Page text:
Cordilleran Section - 108th Annual Meeting (29–31 March 2012)

Paper No. 4
Presentation Time: 09:40


BAYONA, Germán, Corporación Geológica ARES, Calle 44 A # 53-96, Bogotá, Colombia, CARDONA, Agustin, Escuela de Procesos y Energia, Universidad Nacional de Colombia, Facultad de Minas, Medellin, Colombia, VÁSQUEZ, Mónica, Institut für Geowissenschaften, Universität Potsdam, Potsdam, 601553, Germany and MONTES, Camilo, Geosciences, Universidad de Los Andes, Bogota, Colombia,

Triassic and Jurassic rocks of the northern Andes are grouped into two belts. The western belt includes the Putumayo-Central Cordillera- San Lucas Range-Santa Marta massif and adjacent Magdalena-Cesar and Rancheria basins. This belt comprises large intrusive Jurassic bodies to the west and a belt of tuffs, lavas and volcaniclastic rocks that overlies uppermost Triassic-lowermost Jurassic marine strata and underlie unconformably mid-Cretaceous marine rocks. U-Pb geochronological data constrain the middle-late Jurassic age of plutonic rocks, geochemical analysis in volcanic rocks indicate a calc-alkaline composition, and MORB diagrams show the typical signature of magmatic arcs; the high content of K, Rb, Ba and Pb indicate the involvement of crustal material in the magma source.

The eastern belt include inverted orogens, like the Eastern Cordillera (EC), Santander Massif (SM), Merida Andes (MA), Perija Range (PR), Cosinas Range (CR), and buried Jurassic graben structures. This belt consists mainly of thick continental siliciclastics successions in the southern ranges (EC, SM), interbeds of continental siliciclastic, volcanoclastic and volcanic beds in the PR and MA, and farther north in the CR dominate again continental siliciclastic succession that passes laterally to marine succession. Large granitc bodies of middle Jurassic age associated to subduction processes have been documented in SM, and minor bodies in PR and CR. Most of the thick Jurassic siliciclastic successions are bounded by normal faults and they are overlain by lowermost Cretaceous succession that accumulated in extensional settings.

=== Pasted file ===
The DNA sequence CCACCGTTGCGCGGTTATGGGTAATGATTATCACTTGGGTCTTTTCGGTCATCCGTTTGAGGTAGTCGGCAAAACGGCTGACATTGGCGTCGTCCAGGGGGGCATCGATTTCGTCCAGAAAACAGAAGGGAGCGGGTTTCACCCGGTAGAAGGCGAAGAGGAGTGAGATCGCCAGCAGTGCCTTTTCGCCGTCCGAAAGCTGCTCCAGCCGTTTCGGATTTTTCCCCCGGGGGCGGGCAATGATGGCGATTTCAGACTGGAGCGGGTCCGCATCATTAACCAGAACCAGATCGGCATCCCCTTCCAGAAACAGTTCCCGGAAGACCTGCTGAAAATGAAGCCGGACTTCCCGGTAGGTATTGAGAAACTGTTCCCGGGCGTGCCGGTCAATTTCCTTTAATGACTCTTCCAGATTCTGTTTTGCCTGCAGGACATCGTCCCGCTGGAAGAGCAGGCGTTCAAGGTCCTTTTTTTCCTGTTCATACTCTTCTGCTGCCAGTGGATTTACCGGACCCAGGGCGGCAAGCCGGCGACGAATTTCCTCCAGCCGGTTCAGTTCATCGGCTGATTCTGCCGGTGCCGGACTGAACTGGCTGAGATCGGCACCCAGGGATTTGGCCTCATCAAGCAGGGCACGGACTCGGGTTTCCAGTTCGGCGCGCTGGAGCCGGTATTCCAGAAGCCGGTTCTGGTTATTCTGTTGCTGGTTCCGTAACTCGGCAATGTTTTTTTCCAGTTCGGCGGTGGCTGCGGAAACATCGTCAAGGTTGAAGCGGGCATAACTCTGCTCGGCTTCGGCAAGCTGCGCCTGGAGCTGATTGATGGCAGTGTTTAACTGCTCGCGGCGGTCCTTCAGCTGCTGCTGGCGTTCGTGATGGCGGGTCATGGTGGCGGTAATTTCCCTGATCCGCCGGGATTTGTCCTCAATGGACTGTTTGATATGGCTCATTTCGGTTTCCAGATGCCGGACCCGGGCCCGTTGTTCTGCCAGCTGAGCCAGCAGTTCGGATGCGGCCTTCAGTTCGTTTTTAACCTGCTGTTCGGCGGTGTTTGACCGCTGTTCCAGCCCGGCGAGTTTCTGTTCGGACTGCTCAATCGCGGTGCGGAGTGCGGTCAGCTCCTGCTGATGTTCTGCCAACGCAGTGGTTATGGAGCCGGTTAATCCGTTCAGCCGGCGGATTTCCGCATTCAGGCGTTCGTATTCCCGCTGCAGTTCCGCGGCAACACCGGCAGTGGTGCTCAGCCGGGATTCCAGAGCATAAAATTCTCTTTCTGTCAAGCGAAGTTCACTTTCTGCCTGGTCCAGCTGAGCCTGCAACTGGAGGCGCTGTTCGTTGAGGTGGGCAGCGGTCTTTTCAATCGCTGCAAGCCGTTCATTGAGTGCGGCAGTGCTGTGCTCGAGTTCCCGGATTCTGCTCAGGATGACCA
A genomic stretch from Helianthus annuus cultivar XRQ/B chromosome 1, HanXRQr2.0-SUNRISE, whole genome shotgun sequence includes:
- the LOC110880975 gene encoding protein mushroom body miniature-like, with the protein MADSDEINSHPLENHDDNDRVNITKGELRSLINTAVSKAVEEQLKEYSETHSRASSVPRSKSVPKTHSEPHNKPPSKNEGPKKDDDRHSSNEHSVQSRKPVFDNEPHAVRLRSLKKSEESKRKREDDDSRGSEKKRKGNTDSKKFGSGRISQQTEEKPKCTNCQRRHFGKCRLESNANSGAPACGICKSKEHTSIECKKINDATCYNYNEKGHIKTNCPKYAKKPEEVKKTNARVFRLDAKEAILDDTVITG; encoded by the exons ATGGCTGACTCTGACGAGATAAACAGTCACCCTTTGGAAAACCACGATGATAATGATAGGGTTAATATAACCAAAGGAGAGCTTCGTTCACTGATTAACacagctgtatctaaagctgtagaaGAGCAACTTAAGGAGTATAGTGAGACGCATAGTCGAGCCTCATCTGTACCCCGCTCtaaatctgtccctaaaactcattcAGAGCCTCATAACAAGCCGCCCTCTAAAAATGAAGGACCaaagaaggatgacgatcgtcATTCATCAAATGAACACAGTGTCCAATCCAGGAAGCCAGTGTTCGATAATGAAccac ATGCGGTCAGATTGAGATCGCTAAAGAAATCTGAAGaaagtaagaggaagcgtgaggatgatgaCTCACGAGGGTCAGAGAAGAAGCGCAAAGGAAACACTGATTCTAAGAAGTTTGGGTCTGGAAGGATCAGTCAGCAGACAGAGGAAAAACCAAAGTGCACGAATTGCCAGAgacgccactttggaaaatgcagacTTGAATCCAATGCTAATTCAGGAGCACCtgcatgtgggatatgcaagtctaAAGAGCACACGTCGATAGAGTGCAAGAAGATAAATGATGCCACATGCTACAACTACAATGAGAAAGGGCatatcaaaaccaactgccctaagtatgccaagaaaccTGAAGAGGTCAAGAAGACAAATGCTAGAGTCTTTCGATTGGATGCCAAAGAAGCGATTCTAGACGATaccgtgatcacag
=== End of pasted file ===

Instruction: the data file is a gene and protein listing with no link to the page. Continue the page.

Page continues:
Paleomagnetic data indicate that rocks from the western belt and basement of the EC-SM originated in southern latitudes (northern Peru), whereas the paleolatitudinal location of northern ranges like the MA, PR and CR indicate that siliciclastic strata accumulated more likely in northern paleolatitudes. Lower-middle Jurassic magmatic arc related to subduction had a linear trend, whereas in middle Jurassic to early Cretaceous time both the northern ranges and translated southern blocks were affected by extensional activity related to the break up of Pangea.